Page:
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How Lasers Remove Tattoos

By HERWriter
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lasers-remove-tattoos Ryan McVay/Photodisc/Thinkstock

Laser removal is the most common method used to remove an unwanted tattoo. Complete removal of the tattoo can be difficult due to the penetrating nature of the ink. However, laser tattoo removal can be very successful and has reduced risk of scarring or damage to the skin layers below.

How lasers work

Lasers work by producing bursts of intense light that pass through the top layers of skin to be absorbed by the tattoo pigment being targeted. The energy produced shatters the tattoo ink into tiny pieces that are then carried away by the body’s immune system.

There are three different types of lasers for tattoo removal. Each uses different wavelengths to specifically target different colors of tattoo ink. These lasers are also a type that uses special peak energies called Q-switching to shatter the ink and a quick pulse that helps prevent scaring.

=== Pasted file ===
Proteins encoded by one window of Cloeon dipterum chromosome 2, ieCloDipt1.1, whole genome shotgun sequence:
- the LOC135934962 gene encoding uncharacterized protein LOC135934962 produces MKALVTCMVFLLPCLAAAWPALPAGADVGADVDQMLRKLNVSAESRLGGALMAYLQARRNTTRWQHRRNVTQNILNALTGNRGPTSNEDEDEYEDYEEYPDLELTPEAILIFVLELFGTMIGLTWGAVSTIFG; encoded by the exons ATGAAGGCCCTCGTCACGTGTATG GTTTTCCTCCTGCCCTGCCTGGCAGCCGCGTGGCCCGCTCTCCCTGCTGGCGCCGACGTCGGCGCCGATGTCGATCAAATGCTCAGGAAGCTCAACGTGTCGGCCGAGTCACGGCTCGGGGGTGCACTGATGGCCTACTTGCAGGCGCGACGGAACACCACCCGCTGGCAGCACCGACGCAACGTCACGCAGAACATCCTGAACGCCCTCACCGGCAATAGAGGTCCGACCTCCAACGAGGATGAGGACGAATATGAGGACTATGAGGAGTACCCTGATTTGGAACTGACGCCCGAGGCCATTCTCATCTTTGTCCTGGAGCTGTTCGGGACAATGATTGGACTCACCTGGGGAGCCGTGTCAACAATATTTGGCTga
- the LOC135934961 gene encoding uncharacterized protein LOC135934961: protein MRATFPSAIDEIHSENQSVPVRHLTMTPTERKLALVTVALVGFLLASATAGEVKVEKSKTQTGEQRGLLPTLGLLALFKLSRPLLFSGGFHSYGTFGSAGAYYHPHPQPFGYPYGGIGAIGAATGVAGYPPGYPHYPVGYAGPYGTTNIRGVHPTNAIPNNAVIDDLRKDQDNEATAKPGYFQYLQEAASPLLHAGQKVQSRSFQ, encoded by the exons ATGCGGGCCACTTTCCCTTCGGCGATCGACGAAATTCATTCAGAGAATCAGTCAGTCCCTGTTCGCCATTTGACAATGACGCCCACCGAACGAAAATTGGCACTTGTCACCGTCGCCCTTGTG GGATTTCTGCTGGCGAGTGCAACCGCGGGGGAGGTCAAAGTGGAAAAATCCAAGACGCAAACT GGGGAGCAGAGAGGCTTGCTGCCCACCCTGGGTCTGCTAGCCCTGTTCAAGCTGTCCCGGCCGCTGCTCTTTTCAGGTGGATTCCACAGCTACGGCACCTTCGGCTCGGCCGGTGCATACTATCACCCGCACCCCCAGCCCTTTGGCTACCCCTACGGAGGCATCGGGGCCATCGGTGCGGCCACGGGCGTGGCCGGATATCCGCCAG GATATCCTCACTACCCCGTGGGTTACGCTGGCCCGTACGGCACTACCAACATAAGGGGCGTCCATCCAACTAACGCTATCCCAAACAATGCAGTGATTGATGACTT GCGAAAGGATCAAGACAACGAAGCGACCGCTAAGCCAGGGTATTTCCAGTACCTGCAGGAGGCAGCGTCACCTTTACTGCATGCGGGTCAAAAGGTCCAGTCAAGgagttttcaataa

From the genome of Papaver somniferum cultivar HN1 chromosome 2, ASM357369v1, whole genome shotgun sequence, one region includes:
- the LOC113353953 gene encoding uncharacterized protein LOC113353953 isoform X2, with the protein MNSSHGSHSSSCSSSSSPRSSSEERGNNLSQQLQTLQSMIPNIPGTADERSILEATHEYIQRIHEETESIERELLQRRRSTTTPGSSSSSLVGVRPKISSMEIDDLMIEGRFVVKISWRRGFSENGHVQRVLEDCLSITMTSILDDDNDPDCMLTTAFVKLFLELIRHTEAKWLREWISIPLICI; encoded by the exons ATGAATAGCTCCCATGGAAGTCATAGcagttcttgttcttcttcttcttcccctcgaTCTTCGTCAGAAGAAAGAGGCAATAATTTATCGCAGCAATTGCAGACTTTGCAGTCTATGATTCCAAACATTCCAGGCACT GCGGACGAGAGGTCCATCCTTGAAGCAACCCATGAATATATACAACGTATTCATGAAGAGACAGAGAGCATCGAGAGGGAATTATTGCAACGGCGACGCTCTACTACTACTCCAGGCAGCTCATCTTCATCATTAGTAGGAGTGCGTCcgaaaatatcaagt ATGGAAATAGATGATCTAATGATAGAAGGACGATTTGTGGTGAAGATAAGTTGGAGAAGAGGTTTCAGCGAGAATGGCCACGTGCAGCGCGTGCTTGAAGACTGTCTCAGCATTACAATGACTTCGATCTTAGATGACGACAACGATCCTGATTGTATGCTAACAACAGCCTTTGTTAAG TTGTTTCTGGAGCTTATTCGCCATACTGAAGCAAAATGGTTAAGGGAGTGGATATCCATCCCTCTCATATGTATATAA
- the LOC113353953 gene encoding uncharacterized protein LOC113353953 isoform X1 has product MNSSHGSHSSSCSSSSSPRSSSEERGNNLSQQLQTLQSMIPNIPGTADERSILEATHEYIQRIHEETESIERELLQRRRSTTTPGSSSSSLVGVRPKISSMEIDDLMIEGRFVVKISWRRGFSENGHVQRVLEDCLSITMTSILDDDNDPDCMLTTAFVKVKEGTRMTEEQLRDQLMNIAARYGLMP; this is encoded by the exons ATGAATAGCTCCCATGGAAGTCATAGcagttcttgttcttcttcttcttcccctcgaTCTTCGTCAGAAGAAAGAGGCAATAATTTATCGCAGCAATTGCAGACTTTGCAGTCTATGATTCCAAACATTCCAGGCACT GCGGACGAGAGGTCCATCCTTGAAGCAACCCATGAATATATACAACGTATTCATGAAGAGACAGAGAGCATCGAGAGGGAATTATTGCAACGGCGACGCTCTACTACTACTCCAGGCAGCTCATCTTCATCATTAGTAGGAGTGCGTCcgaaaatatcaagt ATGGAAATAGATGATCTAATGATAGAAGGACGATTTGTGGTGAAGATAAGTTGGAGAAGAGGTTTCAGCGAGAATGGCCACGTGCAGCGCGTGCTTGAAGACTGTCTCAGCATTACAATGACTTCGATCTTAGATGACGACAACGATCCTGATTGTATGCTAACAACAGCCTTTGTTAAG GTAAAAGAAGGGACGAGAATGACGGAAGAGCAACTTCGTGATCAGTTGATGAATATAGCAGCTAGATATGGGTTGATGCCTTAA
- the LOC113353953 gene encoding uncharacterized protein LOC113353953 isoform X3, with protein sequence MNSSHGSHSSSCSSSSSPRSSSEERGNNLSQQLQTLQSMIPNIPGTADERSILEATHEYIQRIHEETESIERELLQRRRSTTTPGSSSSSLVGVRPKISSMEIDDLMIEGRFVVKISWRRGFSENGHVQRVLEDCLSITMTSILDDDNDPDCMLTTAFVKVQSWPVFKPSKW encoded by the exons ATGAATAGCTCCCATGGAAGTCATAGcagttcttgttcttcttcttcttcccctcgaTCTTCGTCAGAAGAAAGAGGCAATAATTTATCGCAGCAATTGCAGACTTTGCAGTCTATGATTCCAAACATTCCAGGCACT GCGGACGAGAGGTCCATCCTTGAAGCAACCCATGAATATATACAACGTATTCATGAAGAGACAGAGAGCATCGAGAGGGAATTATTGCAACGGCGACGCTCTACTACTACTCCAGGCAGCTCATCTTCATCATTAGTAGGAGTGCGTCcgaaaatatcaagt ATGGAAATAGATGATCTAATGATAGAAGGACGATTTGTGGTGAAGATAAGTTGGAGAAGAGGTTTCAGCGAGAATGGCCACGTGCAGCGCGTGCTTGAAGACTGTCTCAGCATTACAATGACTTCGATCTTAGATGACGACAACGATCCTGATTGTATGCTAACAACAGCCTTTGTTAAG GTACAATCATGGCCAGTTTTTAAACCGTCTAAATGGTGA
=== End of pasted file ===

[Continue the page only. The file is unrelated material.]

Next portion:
- The Q-switched Ruby laser targets blue and green ink and produces the shortest wavelength (694nm).

- The Q-switched Alexandrite Laser targets blue and black ink and produces a longer wavelength (755nm).

- The Q-switched ND: Yag is the newest type and can remove multiple colors of red, oranges, browns and blacks. It produces the longest wavelength (1064nm).

What to expect

Depending on the size and color in your tattoo, the doctor will estimate how many sessions, between 1 and 10 will be needed. Many tattoos can be removed in two to four sessions, four to six weeks apart.

During the session, you will be given protective eyewear to shield your eyes during the procedure. A numbing anesthetic gel may be placed on the skin on and around the tattoo. The laser handpiece will be placed against tattooed area and you will feel the sensation of a rubber band snapping or as if grease were splattering against the skin.

Afterwards, an ice pack will be applied to soothe the area treated. Topical antibiotic ointment or cream will need to be applied as the doctor determines, along with a protective dressing. The area will also need to be protected from sun exposure by using sunblock when outdoors.

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EmpowHER Guest

I have a small tattoo on his shoulder. Long thought to remove it or not, but did not dare. That was 10 years ago, now do not even regret it. http://www.advancemedicalsystems.com/tattoo-removal-laser.html

March 13, 2012 - 4:18am
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We value and respect our HERWriters' experiences, but everyone is different. Many of our writers are speaking from personal experience, and what's worked for them may not work for you. Their articles are not a substitute for medical advice, although we hope you can gain knowledge from their insight.

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